"All evidence submitted into courts must be identified. By following this standard on the identification of microforms you will (1) establish the time records were microfilmed which can support the contention that the microfilming was accomplished during the regular course of business, (2) identify the individual who performed the microfilming in case testimony from the microfilm operator is necessary, and (3) easily index from properly identified microforms."

The specifications explain how to apply the identification procedures and then provide full-size examples of bibliographic, legal, and technical targets, including camera test charts and camera operator declaration forms.

Archival applications:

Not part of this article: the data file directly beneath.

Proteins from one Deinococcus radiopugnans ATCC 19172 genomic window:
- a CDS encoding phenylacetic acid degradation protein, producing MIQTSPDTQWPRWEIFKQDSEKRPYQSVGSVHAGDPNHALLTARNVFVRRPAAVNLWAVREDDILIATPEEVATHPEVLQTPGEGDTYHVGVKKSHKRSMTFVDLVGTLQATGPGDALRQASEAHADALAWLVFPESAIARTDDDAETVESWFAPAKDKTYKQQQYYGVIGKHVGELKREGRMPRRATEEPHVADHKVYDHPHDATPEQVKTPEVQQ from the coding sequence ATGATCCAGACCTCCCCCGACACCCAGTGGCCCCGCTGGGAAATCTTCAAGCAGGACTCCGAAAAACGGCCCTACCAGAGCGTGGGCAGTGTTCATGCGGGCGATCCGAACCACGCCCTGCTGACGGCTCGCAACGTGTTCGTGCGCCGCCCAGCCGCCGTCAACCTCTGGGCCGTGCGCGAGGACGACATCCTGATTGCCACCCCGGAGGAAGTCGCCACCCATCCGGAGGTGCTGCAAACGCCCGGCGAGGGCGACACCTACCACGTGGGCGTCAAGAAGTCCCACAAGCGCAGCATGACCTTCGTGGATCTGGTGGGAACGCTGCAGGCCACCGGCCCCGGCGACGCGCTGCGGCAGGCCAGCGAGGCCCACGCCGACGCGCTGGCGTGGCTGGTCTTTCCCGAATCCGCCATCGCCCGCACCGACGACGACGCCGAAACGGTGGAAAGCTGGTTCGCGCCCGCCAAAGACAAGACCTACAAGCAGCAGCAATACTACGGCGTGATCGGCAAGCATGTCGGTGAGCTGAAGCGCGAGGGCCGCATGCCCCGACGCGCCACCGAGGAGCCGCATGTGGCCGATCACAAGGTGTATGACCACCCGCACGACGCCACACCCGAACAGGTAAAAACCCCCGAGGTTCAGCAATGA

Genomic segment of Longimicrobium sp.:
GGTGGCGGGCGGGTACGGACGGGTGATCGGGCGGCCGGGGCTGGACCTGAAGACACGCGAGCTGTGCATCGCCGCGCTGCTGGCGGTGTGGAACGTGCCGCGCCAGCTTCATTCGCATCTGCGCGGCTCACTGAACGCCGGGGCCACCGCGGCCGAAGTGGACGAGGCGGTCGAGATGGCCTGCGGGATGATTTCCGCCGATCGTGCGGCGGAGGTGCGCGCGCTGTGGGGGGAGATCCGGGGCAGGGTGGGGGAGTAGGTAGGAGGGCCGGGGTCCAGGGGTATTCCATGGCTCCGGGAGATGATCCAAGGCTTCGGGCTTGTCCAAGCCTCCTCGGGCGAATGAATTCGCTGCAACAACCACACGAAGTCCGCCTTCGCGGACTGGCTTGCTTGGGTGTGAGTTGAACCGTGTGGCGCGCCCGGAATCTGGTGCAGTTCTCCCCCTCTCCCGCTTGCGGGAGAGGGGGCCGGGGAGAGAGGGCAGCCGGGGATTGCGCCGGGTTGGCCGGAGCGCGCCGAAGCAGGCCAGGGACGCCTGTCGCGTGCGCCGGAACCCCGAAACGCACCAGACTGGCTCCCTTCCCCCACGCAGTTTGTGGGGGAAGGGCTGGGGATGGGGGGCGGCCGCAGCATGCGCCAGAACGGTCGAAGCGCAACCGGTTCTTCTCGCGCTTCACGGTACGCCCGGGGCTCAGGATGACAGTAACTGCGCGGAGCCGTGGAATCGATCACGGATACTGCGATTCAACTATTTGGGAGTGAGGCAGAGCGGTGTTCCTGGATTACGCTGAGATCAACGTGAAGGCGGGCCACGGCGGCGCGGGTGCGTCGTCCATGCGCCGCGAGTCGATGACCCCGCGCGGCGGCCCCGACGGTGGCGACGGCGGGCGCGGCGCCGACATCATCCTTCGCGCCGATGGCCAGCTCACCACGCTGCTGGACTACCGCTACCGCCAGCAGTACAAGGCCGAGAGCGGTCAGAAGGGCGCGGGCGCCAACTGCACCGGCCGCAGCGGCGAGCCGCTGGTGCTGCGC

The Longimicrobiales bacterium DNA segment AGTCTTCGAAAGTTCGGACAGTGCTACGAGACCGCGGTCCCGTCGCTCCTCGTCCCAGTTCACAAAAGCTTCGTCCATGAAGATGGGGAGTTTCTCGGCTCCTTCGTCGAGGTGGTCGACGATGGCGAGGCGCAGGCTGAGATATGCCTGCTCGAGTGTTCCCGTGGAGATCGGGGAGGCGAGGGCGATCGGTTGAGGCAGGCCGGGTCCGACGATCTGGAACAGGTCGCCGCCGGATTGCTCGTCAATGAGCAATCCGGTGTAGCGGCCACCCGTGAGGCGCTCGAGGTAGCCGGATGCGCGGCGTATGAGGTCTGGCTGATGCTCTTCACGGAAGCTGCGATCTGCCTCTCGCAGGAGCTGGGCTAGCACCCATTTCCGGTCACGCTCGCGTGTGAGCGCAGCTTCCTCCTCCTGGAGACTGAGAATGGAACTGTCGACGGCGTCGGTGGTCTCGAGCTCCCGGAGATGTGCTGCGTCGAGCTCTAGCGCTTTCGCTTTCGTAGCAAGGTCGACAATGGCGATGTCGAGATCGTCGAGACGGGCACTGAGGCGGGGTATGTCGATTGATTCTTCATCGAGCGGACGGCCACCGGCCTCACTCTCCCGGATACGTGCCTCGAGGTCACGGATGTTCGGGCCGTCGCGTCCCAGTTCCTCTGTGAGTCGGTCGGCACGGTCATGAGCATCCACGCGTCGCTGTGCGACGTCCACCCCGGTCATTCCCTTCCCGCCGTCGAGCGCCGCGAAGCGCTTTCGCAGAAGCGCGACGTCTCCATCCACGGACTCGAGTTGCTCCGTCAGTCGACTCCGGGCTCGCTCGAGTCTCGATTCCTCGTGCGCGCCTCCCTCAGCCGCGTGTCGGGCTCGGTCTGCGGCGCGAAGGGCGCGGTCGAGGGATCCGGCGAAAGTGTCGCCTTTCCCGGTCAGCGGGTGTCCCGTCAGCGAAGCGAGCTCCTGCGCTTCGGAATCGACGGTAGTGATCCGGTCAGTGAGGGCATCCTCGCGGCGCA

The National Historical Publications and Records Commission (NHPRC) has prepared guidelines for microfilming projects supported by NHPRC grants that refer to targets and blank forms contained in this standard.


ALSO OF INTEREST

ANSI/NISO Z39.62-199x. Eye-Legible Information on Microfilm Leaders and Trailers and on Containers of Process Microfilm on Open Reels. NISO. Paper. Draft available from NISO. $10.00.

ISO 5123:1984. Documentation--Headers for microfiche of monographs and serials. ISO Technical Committee 46. Paper (6 p.). Available from ANSI. $25.00. Also published in ISO Standards Handbook 1: Documentation and Information, 3rd ed. (Geneva, Switzerland: ISO, 1988), 941-946.

ISO 7154:1983. Documentation--Bibliographic filing principles. ISO Technical Committee 46. Paper (8 p.). Available from ANSI. $28.00. Also published in ISO Standards Handbook 1: Documentation and Information, 3rd ed. (Geneva, Switzerland: ISO, 1988), 689-696.